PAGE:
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The Theory of Cosmological Natural Selection

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For thousands of years, philosophers and astronomers have been trying to determine the origin of our universe. The twentieth century proved to be a time of intense research in the fields of astronomy and physics. While science still searches for the solution uniting general relativity and quantum mechanics, some astrophysicists have conjectured about the implications of quantum gravity for the universe’s existence. The most exotic objects in our universe, black holes, may hold the key to the creation of our universe. Physicist Lee Smolin has been one of the most prominent theorists in this area of astrophysics. Smolin’s theory of cosmological natural selection attempts to explain the origin of our universe and its fundamental characteristics by using black hole singularities. While the theory has not been proven, its assumptions are based on the theory of evolution and provide a fascinating perspective into the nature of our universe.

Lee Smolin’s theory of cosmological natural selection is based off of two different theories; a) there is a formation of a “baby universe”, which is the final singularity of a black hole tunneling through the original big bang singularity of a new universe due to quantum effects, and b) that certain parameters of the baby universe are close but different to the effects of the “parent universe”. Although these facts seem impossible, hopefully in the near future Smolin will be able to test these theories and come up with something a little more accurate so that people can believe this theory (www.aleph.se/Trans/Global/Omega/). He says that fundamental constants evolve according to different things that occur during re-collapse or at the actual black hole singularity. Furthermore, he propo...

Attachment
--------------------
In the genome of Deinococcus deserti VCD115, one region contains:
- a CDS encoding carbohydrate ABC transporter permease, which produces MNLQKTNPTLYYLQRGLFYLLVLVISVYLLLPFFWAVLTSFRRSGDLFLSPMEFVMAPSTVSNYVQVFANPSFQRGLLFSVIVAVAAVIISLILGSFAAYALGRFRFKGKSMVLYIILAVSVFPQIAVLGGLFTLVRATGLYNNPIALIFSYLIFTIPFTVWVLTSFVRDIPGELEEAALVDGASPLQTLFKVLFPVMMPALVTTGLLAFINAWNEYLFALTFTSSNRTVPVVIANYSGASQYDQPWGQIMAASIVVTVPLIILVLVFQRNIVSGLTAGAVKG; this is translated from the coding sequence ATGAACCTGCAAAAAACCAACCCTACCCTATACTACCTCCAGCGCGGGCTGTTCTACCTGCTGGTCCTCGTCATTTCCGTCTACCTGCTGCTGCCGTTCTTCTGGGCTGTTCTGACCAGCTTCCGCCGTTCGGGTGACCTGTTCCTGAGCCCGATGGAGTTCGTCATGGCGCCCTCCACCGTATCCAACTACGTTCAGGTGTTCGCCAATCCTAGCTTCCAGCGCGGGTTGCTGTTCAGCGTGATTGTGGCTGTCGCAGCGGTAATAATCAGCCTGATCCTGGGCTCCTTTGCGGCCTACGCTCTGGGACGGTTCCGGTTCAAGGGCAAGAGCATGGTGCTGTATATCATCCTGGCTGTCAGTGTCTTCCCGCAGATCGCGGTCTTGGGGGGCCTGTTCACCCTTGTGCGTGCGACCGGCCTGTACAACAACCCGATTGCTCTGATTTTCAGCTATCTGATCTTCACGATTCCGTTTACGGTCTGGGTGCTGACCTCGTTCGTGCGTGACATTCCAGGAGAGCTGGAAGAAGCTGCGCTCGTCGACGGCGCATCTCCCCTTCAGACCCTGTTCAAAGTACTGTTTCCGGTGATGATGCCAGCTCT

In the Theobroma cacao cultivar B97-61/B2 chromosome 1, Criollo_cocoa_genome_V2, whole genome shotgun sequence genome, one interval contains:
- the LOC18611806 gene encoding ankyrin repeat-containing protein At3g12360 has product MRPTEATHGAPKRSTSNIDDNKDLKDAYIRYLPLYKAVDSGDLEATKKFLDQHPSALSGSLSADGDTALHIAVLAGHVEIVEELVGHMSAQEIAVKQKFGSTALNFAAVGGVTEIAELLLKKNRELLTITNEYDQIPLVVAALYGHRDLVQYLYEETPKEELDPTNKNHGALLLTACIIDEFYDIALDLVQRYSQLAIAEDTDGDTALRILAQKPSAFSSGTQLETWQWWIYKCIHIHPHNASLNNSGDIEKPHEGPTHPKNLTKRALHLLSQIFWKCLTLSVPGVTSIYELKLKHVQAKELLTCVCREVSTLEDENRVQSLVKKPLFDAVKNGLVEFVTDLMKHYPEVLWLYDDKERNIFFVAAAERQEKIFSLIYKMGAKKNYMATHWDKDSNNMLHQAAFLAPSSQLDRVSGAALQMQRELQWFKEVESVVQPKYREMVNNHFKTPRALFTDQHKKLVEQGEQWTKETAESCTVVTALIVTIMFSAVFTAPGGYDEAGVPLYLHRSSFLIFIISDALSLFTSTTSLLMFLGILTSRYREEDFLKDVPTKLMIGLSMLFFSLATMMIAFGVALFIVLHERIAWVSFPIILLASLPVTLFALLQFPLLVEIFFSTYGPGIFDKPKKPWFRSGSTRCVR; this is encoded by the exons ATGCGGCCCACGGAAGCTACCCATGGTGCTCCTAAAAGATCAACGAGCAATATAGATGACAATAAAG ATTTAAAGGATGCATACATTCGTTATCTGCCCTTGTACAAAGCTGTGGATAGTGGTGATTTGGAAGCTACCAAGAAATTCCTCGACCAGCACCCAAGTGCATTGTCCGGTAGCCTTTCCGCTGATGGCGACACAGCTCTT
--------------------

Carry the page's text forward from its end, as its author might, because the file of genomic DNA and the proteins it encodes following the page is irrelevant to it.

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...t there are still incredible mysteries with many open pages. Hopefully one day we shall close the book and solve these mysteries.

Bibliography

Smolin, Lee. The Life of the Cosmos. 1997. Oxford University Press. New York , NY .

Alpher, Ralph A. and Herman, Robert. Genesis of the Big Bang. 2001. Oxford University Press. New York , NY .

http://arxiv.org/abs/hep-th/0407213

http://arxiv.org/abs/astro-ph/9712189

Rothman, T. and Ellis, G.F.R. “Smolin’s Natural Selection Hypothesis.” Quarterly Journal of the Royal Astronomical Society. Vol. 34, No. 2, page 201-212. June 1993.

http://www.starlarvae.org/Star_Larvae_Cosmological_Natural_Selection.html http://www.aleph.se/Trans/Global/Omega/

http://i.1asphost.com/pgostrov/e1.html

http://www2.corepower.com:8080/~relfaq/universe.html

http://www.imaginaryuniverse.com/multiuniverse.html
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